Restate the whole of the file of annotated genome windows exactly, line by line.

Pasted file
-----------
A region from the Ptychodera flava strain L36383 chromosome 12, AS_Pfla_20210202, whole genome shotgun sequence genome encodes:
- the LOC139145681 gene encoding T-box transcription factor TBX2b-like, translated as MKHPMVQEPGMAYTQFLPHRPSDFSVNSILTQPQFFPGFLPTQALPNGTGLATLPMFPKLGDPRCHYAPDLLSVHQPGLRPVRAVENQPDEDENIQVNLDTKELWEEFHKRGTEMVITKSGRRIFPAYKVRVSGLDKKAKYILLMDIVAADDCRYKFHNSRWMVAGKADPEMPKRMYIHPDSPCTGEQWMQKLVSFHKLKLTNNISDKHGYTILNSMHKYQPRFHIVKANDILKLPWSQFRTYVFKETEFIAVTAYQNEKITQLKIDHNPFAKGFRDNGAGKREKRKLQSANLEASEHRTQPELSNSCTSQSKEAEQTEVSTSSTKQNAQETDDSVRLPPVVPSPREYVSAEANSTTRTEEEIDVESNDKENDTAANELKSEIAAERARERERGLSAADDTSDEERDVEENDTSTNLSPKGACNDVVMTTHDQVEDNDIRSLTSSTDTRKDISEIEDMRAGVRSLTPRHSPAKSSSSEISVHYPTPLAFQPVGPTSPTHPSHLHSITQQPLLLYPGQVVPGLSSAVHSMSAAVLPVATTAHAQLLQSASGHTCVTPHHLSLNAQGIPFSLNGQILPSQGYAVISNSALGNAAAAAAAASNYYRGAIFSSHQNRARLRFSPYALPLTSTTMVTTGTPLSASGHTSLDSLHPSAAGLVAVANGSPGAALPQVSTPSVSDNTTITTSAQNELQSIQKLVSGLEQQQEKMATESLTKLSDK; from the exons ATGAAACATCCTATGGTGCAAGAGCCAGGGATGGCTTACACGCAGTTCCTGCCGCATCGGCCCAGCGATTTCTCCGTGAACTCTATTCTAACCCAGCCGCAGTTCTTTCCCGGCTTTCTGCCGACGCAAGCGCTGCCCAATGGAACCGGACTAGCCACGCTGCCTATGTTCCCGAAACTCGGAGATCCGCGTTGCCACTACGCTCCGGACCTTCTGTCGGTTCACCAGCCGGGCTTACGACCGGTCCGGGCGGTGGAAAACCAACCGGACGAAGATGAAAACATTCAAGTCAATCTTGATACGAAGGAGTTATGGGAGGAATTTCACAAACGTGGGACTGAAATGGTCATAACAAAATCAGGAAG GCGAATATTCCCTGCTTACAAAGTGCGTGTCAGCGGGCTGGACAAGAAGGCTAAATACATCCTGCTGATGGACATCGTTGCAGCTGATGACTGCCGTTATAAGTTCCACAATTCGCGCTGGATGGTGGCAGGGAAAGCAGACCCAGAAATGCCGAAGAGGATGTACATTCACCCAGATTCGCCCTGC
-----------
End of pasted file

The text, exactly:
A region from the Ptychodera flava strain L36383 chromosome 12, AS_Pfla_20210202, whole genome shotgun sequence genome encodes:
- the LOC139145681 gene encoding T-box transcription factor TBX2b-like, translated as MKHPMVQEPGMAYTQFLPHRPSDFSVNSILTQPQFFPGFLPTQALPNGTGLATLPMFPKLGDPRCHYAPDLLSVHQPGLRPVRAVENQPDEDENIQVNLDTKELWEEFHKRGTEMVITKSGRRIFPAYKVRVSGLDKKAKYILLMDIVAADDCRYKFHNSRWMVAGKADPEMPKRMYIHPDSPCTGEQWMQKLVSFHKLKLTNNISDKHGYTILNSMHKYQPRFHIVKANDILKLPWSQFRTYVFKETEFIAVTAYQNEKITQLKIDHNPFAKGFRDNGAGKREKRKLQSANLEASEHRTQPELSNSCTSQSKEAEQTEVSTSSTKQNAQETDDSVRLPPVVPSPREYVSAEANSTTRTEEEIDVESNDKENDTAANELKSEIAAERARERERGLSAADDTSDEERDVEENDTSTNLSPKGACNDVVMTTHDQVEDNDIRSLTSSTDTRKDISEIEDMRAGVRSLTPRHSPAKSSSSEISVHYPTPLAFQPVGPTSPTHPSHLHSITQQPLLLYPGQVVPGLSSAVHSMSAAVLPVATTAHAQLLQSASGHTCVTPHHLSLNAQGIPFSLNGQILPSQGYAVISNSALGNAAAAAAAASNYYRGAIFSSHQNRARLRFSPYALPLTSTTMVTTGTPLSASGHTSLDSLHPSAAGLVAVANGSPGAALPQVSTPSVSDNTTITTSAQNELQSIQKLVSGLEQQQEKMATESLTKLSDK; from the exons ATGAAACATCCTATGGTGCAAGAGCCAGGGATGGCTTACACGCAGTTCCTGCCGCATCGGCCCAGCGATTTCTCCGTGAACTCTATTCTAACCCAGCCGCAGTTCTTTCCCGGCTTTCTGCCGACGCAAGCGCTGCCCAATGGAACCGGACTAGCCACGCTGCCTATGTTCCCGAAACTCGGAGATCCGCGTTGCCACTACGCTCCGGACCTTCTGTCGGTTCACCAGCCGGGCTTACGACCGGTCCGGGCGGTGGAAAACCAACCGGACGAAGATGAAAACATTCAAGTCAATCTTGATACGAAGGAGTTATGGGAGGAATTTCACAAACGTGGGACTGAAATGGTCATAACAAAATCAGGAAG GCGAATATTCCCTGCTTACAAAGTGCGTGTCAGCGGGCTGGACAAGAAGGCTAAATACATCCTGCTGATGGACATCGTTGCAGCTGATGACTGCCGTTATAAGTTCCACAATTCGCGCTGGATGGTGGCAGGGAAAGCAGACCCAGAAATGCCGAAGAGGATGTACATTCACCCAGATTCGCCCTGC